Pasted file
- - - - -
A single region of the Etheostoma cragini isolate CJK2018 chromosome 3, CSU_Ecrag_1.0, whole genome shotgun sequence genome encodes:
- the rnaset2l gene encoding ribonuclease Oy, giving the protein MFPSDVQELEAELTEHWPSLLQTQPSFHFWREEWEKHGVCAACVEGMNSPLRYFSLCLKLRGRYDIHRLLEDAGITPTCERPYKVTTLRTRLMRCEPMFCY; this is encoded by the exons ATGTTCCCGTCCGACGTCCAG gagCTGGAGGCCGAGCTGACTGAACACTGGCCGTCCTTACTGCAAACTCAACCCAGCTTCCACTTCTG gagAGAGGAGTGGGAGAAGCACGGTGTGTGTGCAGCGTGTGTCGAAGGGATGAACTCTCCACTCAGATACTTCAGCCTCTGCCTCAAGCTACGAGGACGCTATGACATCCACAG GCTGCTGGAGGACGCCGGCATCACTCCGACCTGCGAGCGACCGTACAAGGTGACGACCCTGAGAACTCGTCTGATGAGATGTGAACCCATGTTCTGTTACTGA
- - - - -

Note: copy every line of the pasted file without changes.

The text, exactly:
A single region of the Etheostoma cragini isolate CJK2018 chromosome 3, CSU_Ecrag_1.0, whole genome shotgun sequence genome encodes:
- the rnaset2l gene encoding ribonuclease Oy, giving the protein MFPSDVQELEAELTEHWPSLLQTQPSFHFWREEWEKHGVCAACVEGMNSPLRYFSLCLKLRGRYDIHRLLEDAGITPTCERPYKVTTLRTRLMRCEPMFCY; this is encoded by the exons ATGTTCCCGTCCGACGTCCAG gagCTGGAGGCCGAGCTGACTGAACACTGGCCGTCCTTACTGCAAACTCAACCCAGCTTCCACTTCTG gagAGAGGAGTGGGAGAAGCACGGTGTGTGTGCAGCGTGTGTCGAAGGGATGAACTCTCCACTCAGATACTTCAGCCTCTGCCTCAAGCTACGAGGACGCTATGACATCCACAG GCTGCTGGAGGACGCCGGCATCACTCCGACCTGCGAGCGACCGTACAAGGTGACGACCCTGAGAACTCGTCTGATGAGATGTGAACCCATGTTCTGTTACTGA